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1.
Int J Low Extrem Wounds ; 18(3): 301-308, 2019 Sep.
Artigo em Inglês | MEDLINE | ID: mdl-31140336

RESUMO

Introduction. Chronic illness and risk factors for chronic illness are rising public health concerns for individuals and health care systems. Individuals with venous leg ulceration (VLU) have at least one chronic illness. As there is a projected increase in VLU prevalence there is a need to determine concurrent prevalence of risk factors for chronic illness among this population. Methods. A cross-sectional design conducted in 8 community, nurse-led, leg ulcer clinics. Results. Fifty patients (58%, n = 29 females) were enrolled. Seventy percent were >65 years old; 90% had at least one chronic illness; 60% had hypertension; 30% had atrial fibrillation; 18% had diabetes; 18% heart failure; and 28.6% musculoskeletal conditions. All had at least one risk factors for chronic illness (mean = 2.26), the most frequent being overweight (30%), obesity (30%), high cholesterol (22.2%), and restricted physical activity (22%). Participants took a mean 5.2 medications daily and 26% were on current oral antibiotics. Conclusions. Comprehensive, holistic assessment and regular reassessment with a preventative focus needs to consider chronic illness and risk factors for chronic illness. Patients with VLU are in frequent contact with their multidisciplinary team. This is an opportunity to improve care and make every encounter count.


Assuntos
Doença Crônica/epidemiologia , Hipercolesterolemia , Sobrepeso , Úlcera Varicosa , Atividades Cotidianas , Idoso , Estudos Transversais , Feminino , Saúde Holística , Humanos , Hipercolesterolemia/diagnóstico , Hipercolesterolemia/epidemiologia , Irlanda/epidemiologia , Úlcera da Perna , Masculino , Sobrepeso/diagnóstico , Sobrepeso/epidemiologia , Prevalência , Medição de Risco , Fatores de Risco , Úlcera Varicosa/diagnóstico , Úlcera Varicosa/epidemiologia , Úlcera Varicosa/fisiopatologia
2.
Medicine (Baltimore) ; 98(5): e14389, 2019 Feb.
Artigo em Inglês | MEDLINE | ID: mdl-30702633

RESUMO

Venous leg ulcers (VLUs) are an important health problem, and the size of ulcers often affects patient care, healing time, and quality of life. However, the risk factors associated with ulcer size have been rarely reported. The aim of this study was to establish the risk factors for the size of venous ulceration by analyzing the patient demographics and the results of duplex ultrasonography.This study was an in-patient population-based cross-sectional study conducted at a single center during the period from 2013 to 2017. Men and women aged >18 years, who consecutively presented to our hospital with VLU, were included. According to the size of the ulcer, patients were divided into two groups, those with ulcers≤2 cm and those with ulcers >2 cm. Demographic, anthropometric, and clinical data were collected. For the analysis, univariate and multivariate logistic regressions were used.A total of 232 patients with VLUs were admitted to our hospital from 2013 to 2017, including 117 patients (50.4%) with ulcer diameters ≤2 cm and 115 patients (49.6%) with ulcer diameters >2 cm. According to the results of the multivariate analysis, the ulcer duration (P = .001), the diameter of perforating veins (PVs) around the ulcers (P = .025), the reflux time of common femoral veins (CFVs) (P = .013), the reflux time of great saphenous veins (GSVs) (P = .021), and the reflux time of PVs around the ulcers (P = .001) were independent risk factors for VLUs.These findings provide evidence that the size of VLU was significantly related to the ulcer duration, the diameter of PV around the ulcers, the CFV reflux time, the GSV reflux time, and the PV reflux time.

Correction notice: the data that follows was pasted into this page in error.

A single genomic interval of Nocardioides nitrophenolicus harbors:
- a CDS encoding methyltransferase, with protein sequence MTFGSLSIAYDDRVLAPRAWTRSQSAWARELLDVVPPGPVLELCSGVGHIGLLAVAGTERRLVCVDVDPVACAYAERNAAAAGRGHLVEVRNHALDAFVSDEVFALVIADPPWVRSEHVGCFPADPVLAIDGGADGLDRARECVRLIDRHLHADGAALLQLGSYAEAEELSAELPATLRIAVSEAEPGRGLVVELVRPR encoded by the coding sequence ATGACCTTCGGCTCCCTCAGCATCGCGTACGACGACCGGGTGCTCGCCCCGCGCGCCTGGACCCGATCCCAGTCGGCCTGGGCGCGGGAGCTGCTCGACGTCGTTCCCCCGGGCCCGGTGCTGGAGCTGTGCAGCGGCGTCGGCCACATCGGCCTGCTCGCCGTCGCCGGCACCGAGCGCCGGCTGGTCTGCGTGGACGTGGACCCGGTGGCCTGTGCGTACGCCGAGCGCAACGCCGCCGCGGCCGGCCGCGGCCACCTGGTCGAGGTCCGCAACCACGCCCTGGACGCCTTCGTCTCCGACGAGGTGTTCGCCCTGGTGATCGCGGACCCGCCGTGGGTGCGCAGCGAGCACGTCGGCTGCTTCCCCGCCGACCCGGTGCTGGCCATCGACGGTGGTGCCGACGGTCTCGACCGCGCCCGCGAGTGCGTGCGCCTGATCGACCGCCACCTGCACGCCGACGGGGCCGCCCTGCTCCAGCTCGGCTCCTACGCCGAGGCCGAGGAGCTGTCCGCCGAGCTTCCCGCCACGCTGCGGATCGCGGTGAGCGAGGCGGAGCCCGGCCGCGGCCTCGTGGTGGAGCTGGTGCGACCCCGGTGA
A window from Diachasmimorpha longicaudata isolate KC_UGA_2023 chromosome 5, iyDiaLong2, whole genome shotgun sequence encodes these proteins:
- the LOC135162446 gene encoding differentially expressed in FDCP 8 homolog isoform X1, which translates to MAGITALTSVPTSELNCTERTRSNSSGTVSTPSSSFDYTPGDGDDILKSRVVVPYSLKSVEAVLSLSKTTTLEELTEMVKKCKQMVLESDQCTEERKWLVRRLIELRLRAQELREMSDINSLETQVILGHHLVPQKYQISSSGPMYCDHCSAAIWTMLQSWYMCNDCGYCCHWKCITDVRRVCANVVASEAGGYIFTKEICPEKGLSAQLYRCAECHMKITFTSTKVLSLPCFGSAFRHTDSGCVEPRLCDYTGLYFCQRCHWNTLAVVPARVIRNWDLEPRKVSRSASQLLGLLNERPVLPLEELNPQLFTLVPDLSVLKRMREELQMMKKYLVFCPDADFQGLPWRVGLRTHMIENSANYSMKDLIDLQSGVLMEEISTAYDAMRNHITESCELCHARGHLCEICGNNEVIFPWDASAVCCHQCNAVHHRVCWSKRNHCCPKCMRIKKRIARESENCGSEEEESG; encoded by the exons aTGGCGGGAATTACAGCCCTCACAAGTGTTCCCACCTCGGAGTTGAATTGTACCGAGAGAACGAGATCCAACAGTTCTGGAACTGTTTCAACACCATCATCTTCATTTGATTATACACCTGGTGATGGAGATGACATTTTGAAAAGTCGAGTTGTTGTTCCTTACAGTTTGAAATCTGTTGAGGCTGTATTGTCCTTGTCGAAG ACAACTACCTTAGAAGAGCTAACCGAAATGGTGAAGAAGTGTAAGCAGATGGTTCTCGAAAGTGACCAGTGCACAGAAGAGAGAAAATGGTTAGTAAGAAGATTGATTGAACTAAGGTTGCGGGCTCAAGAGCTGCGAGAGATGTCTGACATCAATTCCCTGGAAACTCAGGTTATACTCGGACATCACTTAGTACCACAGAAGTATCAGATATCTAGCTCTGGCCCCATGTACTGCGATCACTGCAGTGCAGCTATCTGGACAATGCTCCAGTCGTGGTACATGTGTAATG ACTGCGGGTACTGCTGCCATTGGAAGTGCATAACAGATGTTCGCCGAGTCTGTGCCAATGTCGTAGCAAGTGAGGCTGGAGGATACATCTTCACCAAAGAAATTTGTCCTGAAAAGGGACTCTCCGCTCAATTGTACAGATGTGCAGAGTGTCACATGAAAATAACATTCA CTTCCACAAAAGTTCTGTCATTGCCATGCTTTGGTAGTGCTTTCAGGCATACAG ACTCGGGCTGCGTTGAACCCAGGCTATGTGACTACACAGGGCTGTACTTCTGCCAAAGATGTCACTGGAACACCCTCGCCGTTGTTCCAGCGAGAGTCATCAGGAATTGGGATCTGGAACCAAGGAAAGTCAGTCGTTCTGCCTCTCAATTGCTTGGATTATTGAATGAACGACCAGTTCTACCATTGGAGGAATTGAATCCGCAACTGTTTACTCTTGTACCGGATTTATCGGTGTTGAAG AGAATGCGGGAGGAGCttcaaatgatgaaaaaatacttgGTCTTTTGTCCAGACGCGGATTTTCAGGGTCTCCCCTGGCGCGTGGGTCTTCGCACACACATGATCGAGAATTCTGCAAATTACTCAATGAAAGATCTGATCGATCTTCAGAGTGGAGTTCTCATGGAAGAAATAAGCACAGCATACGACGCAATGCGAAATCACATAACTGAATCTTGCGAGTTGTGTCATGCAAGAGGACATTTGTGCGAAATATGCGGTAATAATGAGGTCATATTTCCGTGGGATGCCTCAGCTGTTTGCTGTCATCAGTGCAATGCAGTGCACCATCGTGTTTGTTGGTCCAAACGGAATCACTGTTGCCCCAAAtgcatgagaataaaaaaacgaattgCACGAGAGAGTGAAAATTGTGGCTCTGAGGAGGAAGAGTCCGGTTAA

Assuntos
Úlcera Varicosa/patologia , Adulto , Idoso , Estudos Transversais , Feminino , Veia Femoral/fisiologia , Humanos , Modelos Logísticos , Masculino , Pessoa de Meia-Idade , Estudos Retrospectivos , Fatores de Risco , Veia Safena/fisiologia , Fatores Sexuais , Ultrassonografia , Úlcera Varicosa/diagnóstico por imagem , Úlcera Varicosa/epidemiologia
4.
Int Wound J ; 16(1): 256-265, 2019 Feb.
Artigo em Inglês | MEDLINE | ID: mdl-30393963

RESUMO